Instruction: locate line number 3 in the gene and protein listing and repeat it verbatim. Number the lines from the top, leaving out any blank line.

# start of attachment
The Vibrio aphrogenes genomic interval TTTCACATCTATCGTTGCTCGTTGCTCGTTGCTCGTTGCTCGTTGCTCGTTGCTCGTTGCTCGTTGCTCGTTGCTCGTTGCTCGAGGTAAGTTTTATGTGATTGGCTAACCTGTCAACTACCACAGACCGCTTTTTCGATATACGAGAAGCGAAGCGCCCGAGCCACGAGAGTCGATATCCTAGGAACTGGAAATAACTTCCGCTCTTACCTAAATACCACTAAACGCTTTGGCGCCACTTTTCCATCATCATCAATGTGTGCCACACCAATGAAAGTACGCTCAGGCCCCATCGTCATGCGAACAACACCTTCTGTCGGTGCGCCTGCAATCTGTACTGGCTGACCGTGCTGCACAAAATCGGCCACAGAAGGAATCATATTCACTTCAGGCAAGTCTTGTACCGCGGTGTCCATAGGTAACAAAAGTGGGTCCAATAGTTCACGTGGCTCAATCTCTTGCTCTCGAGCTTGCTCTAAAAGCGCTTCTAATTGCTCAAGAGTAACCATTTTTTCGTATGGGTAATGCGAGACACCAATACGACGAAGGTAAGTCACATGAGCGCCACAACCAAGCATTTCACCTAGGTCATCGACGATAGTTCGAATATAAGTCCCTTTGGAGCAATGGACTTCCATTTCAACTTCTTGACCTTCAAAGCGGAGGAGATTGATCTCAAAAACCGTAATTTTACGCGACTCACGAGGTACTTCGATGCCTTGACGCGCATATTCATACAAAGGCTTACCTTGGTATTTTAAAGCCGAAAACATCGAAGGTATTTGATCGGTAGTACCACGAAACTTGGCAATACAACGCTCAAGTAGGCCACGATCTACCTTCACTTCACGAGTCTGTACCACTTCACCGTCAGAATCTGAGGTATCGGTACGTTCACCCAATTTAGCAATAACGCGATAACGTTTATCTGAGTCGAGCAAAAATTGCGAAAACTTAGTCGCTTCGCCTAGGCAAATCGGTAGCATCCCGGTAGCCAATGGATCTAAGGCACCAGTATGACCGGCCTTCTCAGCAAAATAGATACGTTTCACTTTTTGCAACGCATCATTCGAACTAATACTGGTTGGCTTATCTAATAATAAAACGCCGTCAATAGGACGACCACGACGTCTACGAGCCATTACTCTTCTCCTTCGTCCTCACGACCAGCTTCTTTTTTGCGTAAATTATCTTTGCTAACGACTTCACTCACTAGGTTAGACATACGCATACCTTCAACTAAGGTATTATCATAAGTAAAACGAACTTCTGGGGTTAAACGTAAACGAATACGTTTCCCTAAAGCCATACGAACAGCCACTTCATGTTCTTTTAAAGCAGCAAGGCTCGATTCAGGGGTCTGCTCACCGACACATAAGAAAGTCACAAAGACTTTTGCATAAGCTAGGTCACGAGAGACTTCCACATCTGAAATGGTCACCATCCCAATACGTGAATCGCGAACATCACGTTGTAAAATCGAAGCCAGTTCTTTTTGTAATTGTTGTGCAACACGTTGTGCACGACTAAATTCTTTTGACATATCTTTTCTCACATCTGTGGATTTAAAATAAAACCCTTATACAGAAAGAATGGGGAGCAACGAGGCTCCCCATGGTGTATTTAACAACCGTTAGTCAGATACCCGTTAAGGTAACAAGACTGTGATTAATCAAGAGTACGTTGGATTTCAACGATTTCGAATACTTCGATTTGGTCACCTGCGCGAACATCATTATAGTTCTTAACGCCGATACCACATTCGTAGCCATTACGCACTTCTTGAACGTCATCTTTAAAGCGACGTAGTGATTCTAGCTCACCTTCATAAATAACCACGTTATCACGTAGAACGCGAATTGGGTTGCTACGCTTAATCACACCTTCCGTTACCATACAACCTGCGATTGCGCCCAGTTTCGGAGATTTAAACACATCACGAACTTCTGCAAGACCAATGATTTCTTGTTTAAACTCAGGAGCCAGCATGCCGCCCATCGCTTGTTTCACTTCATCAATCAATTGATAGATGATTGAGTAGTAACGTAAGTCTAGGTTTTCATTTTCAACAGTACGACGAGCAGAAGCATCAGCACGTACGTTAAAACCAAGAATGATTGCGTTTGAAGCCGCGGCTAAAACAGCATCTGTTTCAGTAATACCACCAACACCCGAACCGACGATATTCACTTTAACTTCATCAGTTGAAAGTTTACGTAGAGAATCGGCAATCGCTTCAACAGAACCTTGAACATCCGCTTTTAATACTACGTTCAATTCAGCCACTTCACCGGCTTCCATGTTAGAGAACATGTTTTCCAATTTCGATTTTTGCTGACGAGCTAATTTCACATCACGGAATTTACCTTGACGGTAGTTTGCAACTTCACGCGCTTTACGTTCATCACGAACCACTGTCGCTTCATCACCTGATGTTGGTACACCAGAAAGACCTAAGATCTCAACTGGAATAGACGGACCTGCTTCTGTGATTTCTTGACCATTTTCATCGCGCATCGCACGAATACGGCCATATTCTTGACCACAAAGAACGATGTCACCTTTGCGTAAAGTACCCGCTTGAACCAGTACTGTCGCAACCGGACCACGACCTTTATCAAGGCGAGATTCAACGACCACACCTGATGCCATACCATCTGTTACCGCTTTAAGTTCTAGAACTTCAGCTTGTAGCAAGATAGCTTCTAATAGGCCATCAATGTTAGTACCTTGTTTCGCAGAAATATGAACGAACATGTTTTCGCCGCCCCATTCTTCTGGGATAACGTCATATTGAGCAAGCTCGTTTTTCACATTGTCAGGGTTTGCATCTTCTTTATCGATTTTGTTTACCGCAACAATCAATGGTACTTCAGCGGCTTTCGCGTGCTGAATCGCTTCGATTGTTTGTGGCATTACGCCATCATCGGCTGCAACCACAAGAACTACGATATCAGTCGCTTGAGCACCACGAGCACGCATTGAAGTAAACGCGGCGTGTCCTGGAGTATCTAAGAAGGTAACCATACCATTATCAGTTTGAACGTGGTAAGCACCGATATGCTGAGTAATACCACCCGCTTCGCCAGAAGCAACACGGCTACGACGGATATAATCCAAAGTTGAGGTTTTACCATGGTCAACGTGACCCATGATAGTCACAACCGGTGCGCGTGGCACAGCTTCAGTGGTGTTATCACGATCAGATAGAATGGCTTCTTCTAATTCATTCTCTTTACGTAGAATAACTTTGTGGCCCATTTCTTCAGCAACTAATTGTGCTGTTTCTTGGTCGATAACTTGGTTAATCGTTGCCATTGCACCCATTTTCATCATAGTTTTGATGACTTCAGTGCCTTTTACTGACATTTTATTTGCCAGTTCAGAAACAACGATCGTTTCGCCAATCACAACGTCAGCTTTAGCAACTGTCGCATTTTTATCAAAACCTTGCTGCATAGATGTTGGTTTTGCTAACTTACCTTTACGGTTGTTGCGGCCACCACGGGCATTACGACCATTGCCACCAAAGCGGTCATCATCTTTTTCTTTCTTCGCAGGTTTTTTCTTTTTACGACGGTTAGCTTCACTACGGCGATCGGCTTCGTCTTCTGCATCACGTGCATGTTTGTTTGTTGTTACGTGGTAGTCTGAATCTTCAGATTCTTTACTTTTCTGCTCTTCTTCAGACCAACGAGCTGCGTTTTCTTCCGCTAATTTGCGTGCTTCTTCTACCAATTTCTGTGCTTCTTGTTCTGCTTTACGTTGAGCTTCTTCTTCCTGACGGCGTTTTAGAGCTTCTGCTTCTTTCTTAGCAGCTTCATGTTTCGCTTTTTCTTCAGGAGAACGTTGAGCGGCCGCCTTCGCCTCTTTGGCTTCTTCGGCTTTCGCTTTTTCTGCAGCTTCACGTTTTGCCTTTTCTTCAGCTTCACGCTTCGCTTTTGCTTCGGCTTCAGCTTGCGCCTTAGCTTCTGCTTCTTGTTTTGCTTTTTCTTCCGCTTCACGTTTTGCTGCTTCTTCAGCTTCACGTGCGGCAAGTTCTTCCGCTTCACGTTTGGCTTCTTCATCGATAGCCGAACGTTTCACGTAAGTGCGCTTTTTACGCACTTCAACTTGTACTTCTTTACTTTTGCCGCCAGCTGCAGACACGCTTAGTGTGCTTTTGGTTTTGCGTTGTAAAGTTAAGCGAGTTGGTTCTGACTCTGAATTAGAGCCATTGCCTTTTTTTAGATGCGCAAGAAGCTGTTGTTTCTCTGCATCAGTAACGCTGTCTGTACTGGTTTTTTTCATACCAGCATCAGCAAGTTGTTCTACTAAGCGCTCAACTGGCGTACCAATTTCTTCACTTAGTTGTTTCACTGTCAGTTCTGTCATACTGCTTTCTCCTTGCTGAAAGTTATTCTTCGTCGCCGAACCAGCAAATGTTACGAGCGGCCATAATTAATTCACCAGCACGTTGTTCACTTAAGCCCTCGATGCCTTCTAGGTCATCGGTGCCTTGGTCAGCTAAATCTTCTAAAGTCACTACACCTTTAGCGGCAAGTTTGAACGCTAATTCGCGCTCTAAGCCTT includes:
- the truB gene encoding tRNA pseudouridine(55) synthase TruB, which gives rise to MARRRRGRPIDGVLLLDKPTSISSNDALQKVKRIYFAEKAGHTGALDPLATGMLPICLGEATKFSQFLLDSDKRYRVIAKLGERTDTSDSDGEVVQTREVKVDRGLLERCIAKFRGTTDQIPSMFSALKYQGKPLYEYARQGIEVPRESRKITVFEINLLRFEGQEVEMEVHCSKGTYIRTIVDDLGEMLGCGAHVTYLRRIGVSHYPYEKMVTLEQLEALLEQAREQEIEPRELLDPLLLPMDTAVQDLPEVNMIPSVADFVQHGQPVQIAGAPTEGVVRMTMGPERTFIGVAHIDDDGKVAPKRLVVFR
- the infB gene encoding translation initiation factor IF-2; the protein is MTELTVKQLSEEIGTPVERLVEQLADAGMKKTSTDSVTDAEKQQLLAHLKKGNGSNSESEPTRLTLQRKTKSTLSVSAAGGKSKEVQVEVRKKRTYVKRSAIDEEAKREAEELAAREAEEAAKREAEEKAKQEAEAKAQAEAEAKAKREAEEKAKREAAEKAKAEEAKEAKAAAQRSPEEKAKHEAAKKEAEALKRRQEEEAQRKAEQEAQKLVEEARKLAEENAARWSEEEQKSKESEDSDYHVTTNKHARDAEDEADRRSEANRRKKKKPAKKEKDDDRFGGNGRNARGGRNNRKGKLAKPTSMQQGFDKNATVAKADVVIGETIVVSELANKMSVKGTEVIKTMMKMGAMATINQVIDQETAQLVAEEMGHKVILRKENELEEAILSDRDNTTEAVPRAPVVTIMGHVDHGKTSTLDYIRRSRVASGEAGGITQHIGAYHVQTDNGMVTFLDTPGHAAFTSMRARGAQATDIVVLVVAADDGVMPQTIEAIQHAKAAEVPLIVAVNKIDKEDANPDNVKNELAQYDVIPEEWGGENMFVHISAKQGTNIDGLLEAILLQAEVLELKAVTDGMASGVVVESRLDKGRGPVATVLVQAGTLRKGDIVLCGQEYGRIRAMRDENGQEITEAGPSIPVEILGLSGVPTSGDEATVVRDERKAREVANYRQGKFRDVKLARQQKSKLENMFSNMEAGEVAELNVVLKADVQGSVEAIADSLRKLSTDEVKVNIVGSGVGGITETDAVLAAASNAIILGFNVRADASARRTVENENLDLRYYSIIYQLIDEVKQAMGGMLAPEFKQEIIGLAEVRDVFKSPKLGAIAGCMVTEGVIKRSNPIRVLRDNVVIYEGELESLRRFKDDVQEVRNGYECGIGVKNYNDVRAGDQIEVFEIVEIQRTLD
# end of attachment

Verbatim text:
- the infB gene encoding translation initiation factor IF-2; the protein is MTELTVKQLSEEIGTPVERLVEQLADAGMKKTSTDSVTDAEKQQLLAHLKKGNGSNSESEPTRLTLQRKTKSTLSVSAAGGKSKEVQVEVRKKRTYVKRSAIDEEAKREAEELAAREAEEAAKREAEEKAKQEAEAKAQAEAEAKAKREAEEKAKREAAEKAKAEEAKEAKAAAQRSPEEKAKHEAAKKEAEALKRRQEEEAQRKAEQEAQKLVEEARKLAEENAARWSEEEQKSKESEDSDYHVTTNKHARDAEDEADRRSEANRRKKKKPAKKEKDDDRFGGNGRNARGGRNNRKGKLAKPTSMQQGFDKNATVAKADVVIGETIVVSELANKMSVKGTEVIKTMMKMGAMATINQVIDQETAQLVAEEMGHKVILRKENELEEAILSDRDNTTEAVPRAPVVTIMGHVDHGKTSTLDYIRRSRVASGEAGGITQHIGAYHVQTDNGMVTFLDTPGHAAFTSMRARGAQATDIVVLVVAADDGVMPQTIEAIQHAKAAEVPLIVAVNKIDKEDANPDNVKNELAQYDVIPEEWGGENMFVHISAKQGTNIDGLLEAILLQAEVLELKAVTDGMASGVVVESRLDKGRGPVATVLVQAGTLRKGDIVLCGQEYGRIRAMRDENGQEITEAGPSIPVEILGLSGVPTSGDEATVVRDERKAREVANYRQGKFRDVKLARQQKSKLENMFSNMEAGEVAELNVVLKADVQGSVEAIADSLRKLSTDEVKVNIVGSGVGGITETDAVLAAASNAIILGFNVRADASARRTVENENLDLRYYSIIYQLIDEVKQAMGGMLAPEFKQEIIGLAEVRDVFKSPKLGAIAGCMVTEGVIKRSNPIRVLRDNVVIYEGELESLRRFKDDVQEVRNGYECGIGVKNYNDVRAGDQIEVFEIVEIQRTLD